Malala’s Father, Ziauddin Yousafzai Talks About the Lighter Side of Life

Malala’s Father, Ziauddin Yousafzai Talks About the Lighter Side of Life

Malala Yousafzai’s father, Ziauddin Yousafzai talked to Masala! Magazine and discussed the lighter side of life about raising a daughter like Malala
Malala’s Father, Ziauddin Yousafzai Talks About the Lighter Side of Life
Malala and her father Ziauddin Yousafzai

Ziauddin Yousafzai never shies away from being called ‘Malala’s Dad.' It’s a label he wears proudly. In all of his interviews, his public speeches, and even in his book, ‘Let Her Fly’, Ziauddin Yousafzai urges the importance of being a supportive father. At the Abu Dhabi International Book Fair, where Ziauddin Yousafzai was presenting his book, the Nobel Peace Prize winner’s father said, “Very few people in our patriarchal society are known by their daughters,” he said. “I am one of them and I am absolutely proud of it.”

View this post on Instagram

Always proud of my father Ziauddin, but today I’m especially so. His new book “Let Her Fly” is available now. Link in my bio.

A post shared by Malala Yousafzai (@malala) on

Masala! Magazine caught up with Ziauddin Yousafzai on his visit and spoke to him about the lighter side of life of being Malala’s father. What does a regular day at the Yousafzai household look like? What does Ziauddin do around the house? “I wake up in the morning and offer prayer,” he responds. “I help the kids with the breakfast. I make sure the younger one eats eggs! The younger one and I fight over breakfast. He’s always fighting with me. I ask him if he’s eaten his eggs and he always says yes but I never believe him.” Ziauddin has two sons Atal and Khushal. “I check my email and I see if I have any housework,” he says. The family has settled in United Kingdom for a while since Malala is completing her studies at Oxford. “Sometimes I’m on social media or on the phone – I’m on the board for Malala Fund and we are constantly in touch with Pakistan where we do a lot of philanthropic work. Sometimes we meet people who come over or we meet at a local café.”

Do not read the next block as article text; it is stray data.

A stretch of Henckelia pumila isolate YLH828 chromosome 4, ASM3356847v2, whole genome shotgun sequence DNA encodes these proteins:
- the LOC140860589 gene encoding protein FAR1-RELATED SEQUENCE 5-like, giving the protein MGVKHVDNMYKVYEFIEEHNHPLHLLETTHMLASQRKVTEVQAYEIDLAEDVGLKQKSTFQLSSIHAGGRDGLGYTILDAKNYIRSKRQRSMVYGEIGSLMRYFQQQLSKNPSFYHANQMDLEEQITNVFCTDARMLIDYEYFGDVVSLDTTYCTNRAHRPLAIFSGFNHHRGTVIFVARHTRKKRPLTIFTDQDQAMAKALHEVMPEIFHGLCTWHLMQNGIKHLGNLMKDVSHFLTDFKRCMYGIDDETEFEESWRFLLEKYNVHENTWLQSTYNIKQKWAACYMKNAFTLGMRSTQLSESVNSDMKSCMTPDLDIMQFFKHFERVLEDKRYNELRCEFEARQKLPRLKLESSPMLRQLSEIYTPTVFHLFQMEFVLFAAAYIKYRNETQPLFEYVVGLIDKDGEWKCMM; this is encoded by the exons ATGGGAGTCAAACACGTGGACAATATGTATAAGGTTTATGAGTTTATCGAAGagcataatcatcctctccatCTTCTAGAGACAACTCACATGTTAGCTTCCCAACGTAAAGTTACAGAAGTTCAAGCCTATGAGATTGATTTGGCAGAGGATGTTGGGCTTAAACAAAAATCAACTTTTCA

Malala and Ziauddin, in all their interactions and stories seem to be great friends. However, in a patriarchal society and in the South Asian part of the world, fathers are generally accepted as strict and disciplinarians. It doesn’t seem like a regular father daughter relationship between Malala and her dad. Ziauddin confirms this. “We are great friends. She’s 21. And I’m 50. We’ve never felt bored or uncomfortable with each other. I’ve always enjoyed her presence because she’s a very funny girl. She’s got a great sense of humour and she’s very sharp. Sometimes I do ask her to sit and study but what I’ve begun noticing now is that I listen to her more now. Previously, she used to listen to me. After coming to Oxford, her level of confidence has also increased. Sometimes I go there and I am so happy that her class fellows really like her – they’re not impressed by her Nobel or her fame. She’s loved because she’s a good friend. It really makes me happy because she’s living a normal life.”

Ziauddin himself has come from a very patriarchal background and he talks at length about his bringing up. “I had five sisters,” says Ziauddin. “We had two brothers. We didn’t have a lot of facilities. Society around us was comfortable with the set rules: women would get married and bear children and boys would become pilots and doctors. My sisters didn’t go to schools. We didn’t have a lot of schools around us. But we knew people who even had schools around them but they send their daughters.”